Make an appointment with Dr Chua Soo Yong at 6262 0555 today.

How is a Herniated Disc Diagnosed?

A physical exam will involve asking the patient to perform certain movements to determine the location, nature and severity of the pain.

Nerve tests may also be done to determine how fast electrical nerve impulses travel through the nerve, and how the muscle responds to electrical activity while active and at rest. This can determine whether there is nerve compression or damage.

Imaging tests may also be required to clearly visualise the spine, including X-rays, CT scans, MRI scans and myelograms.

How are Herniated Discs Treated?

Depending on the severity of the symptoms, slipped disc treatment in Singapore ranges from lifestyle modifications to herniated disc surgery. An orthopaedic surgeon may recommend the following conservative and surgical treatments:

Diet and lifestyle modifications

Maintaining a healthy weight avoids adding stress on the spine. Exercises can help strengthen the bones and make them more flexible.


Over-the-counter pain relievers and nonsteroidal anti-inflammatory drugs (NSAIDs) can be taken to relieve mild to moderate pain. In more serious cases, the doctor may prescribe steroid injections.


Certain exercises can help strengthen and increase the mobility and flexibility of the spine; as well as manage chronic pain.

Herniated Disc Surgery

If symptoms do not improve or are already severe, slipped disc treatment in Singapore may require surgery. The most common herniated disc surgery is microdiscectomy, which involves the removal of the protruding part of the disc. Rarely, the entire disc is removed and replaced with an artificial one, or the bones fused.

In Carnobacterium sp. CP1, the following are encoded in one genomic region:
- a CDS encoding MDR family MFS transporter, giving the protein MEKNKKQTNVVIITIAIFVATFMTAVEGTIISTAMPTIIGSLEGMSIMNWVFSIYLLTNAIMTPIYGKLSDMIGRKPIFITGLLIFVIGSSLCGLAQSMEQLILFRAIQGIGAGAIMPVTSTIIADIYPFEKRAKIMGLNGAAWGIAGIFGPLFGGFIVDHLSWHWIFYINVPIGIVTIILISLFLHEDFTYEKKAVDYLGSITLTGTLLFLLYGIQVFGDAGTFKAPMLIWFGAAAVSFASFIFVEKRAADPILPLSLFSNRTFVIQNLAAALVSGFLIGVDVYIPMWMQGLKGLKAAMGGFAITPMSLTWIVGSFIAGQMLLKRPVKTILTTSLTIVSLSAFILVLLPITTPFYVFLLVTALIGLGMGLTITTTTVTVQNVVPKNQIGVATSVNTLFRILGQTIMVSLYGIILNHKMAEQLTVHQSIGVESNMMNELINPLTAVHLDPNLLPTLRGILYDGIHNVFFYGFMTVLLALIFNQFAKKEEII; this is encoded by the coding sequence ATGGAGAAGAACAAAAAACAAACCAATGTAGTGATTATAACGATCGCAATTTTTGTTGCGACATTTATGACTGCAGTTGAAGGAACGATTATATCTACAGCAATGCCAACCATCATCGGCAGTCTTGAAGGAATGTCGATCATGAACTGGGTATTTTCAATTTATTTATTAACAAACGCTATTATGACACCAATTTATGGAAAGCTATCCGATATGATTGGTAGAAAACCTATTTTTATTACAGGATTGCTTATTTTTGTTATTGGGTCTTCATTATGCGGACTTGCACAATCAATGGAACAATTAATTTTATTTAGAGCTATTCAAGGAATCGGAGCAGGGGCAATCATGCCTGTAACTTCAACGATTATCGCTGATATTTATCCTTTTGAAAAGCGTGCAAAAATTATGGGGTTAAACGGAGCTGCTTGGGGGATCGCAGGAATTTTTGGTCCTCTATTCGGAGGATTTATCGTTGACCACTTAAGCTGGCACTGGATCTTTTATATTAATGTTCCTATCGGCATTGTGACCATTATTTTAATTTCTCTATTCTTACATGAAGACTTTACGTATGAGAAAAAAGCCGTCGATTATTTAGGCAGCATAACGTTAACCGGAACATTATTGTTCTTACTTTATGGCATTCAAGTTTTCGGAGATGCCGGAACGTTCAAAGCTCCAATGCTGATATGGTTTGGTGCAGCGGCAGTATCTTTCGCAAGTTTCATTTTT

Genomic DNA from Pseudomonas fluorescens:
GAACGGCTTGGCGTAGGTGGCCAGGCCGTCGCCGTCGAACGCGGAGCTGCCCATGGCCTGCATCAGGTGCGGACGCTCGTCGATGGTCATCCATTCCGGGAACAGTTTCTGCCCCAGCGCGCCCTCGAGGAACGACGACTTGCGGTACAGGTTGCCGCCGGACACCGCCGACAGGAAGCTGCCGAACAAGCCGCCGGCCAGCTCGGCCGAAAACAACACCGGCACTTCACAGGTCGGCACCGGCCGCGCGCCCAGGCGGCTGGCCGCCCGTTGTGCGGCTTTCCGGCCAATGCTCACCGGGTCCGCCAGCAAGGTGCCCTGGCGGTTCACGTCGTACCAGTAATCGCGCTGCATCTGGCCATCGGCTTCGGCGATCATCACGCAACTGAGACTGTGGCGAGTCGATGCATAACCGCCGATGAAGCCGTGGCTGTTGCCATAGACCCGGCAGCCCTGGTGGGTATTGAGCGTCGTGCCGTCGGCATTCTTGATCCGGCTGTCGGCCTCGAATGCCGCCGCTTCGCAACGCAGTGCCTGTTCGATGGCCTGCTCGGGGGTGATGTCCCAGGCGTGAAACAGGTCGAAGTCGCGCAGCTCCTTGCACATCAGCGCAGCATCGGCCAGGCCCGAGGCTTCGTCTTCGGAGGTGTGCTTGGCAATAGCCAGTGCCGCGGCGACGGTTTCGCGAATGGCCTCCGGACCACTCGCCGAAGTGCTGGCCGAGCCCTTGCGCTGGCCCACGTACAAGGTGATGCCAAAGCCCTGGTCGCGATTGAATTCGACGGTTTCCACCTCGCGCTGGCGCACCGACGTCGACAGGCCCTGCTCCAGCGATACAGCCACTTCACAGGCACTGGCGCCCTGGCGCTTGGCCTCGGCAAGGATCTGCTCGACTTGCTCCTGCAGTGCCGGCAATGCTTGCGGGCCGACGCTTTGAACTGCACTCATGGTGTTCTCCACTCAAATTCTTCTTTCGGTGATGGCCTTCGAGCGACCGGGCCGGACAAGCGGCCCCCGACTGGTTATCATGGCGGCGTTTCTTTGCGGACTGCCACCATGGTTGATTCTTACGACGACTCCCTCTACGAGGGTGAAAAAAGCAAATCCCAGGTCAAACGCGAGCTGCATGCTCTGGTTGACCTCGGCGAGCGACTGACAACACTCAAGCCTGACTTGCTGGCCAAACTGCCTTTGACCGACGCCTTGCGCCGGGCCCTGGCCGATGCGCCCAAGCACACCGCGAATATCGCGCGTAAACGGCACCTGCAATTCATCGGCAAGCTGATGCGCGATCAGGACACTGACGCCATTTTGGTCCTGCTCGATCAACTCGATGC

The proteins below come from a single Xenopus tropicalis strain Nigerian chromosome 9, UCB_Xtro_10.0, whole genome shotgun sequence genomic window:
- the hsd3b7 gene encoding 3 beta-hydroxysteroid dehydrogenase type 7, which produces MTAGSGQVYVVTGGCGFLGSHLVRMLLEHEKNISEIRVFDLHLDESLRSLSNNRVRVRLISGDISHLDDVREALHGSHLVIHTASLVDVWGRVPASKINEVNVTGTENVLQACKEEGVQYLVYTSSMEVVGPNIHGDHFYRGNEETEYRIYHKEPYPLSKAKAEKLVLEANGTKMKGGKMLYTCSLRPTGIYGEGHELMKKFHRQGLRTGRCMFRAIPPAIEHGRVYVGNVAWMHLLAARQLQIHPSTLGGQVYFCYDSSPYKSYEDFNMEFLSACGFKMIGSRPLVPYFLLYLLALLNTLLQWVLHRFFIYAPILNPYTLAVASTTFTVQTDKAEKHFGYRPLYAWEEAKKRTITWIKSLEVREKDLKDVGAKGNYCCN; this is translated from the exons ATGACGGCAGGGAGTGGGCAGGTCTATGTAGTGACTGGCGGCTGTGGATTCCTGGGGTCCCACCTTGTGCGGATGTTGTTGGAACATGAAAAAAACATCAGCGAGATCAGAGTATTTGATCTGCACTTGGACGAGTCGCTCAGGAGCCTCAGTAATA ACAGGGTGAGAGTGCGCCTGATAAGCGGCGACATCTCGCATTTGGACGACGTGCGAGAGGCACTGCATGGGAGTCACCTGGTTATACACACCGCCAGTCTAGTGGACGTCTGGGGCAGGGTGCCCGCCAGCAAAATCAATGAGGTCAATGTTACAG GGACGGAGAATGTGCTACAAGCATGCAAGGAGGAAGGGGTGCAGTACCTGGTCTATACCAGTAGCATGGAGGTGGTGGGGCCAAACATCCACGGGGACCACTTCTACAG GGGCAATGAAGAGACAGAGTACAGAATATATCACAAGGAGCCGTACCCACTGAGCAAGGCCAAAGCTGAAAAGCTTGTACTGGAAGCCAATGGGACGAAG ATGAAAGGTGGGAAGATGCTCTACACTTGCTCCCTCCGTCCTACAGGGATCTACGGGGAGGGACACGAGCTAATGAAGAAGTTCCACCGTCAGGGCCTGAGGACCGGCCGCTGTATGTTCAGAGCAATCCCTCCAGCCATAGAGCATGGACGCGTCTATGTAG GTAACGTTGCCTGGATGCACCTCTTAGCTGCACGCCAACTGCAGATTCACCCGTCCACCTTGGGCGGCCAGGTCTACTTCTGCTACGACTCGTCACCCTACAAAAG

The most appropriate herniated or slipped disc treatment in Singapore will be determined by the orthopaedic surgeon, who will assess each patient on a case-by-case basis.

Find answers to commonly asked questions here

Untreated herniated discs can cause chronic pain and nerve damage, which in serious cases can lead to faecal and urinary incontinence, loss of movement, or paralysis.

Reduce the amount of stress placed on the back by avoiding sitting for long periods, performing repetitive forward-lounging motions, such as doing the laundry or vacuuming, bending over and squatting, and high-impact activities such as running.

Not all herniated discs require surgery. Generally, specialists may start off with conservative treatments first. However, if the symptoms persist, or were already serious, surgery may be required.

Dr Chua Soo Yong
Consultant Orthopaedic & Spine Surgeon
MBBS (S’pore), MRCS (Edinburgh), MMed (Ortho), FRCS (Ortho), FAMS (Ortho)

Dr Chua is an Orthopaedic and Spine Surgeon with over 10 years of specialist experience treating back and neck issues. Dr Chua is skilled in all aspects of spinal surgery using both open and minimally invasive techniques, routinely performing procedures like decompression, instrumented fusion, and disc replacement surgery. Furthermore, his expertise is particularly sought after in complex spinal surgery. Aside from performing surgeries, his expertise in spine conditions also extends to involvement in research on spinal cord injury and regeneration and he has published several articles in international spine journals.

Make an appointment with our specialist, Dr Chua Soo Yong, at 6262 0555 today.
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Atlas Spine & Orthopaedic Surgery Centre provides subspecialty back and spine treatments tailored to each patient’s needs. For a detailed consultation, make an appointment with us at 6262 0555 today.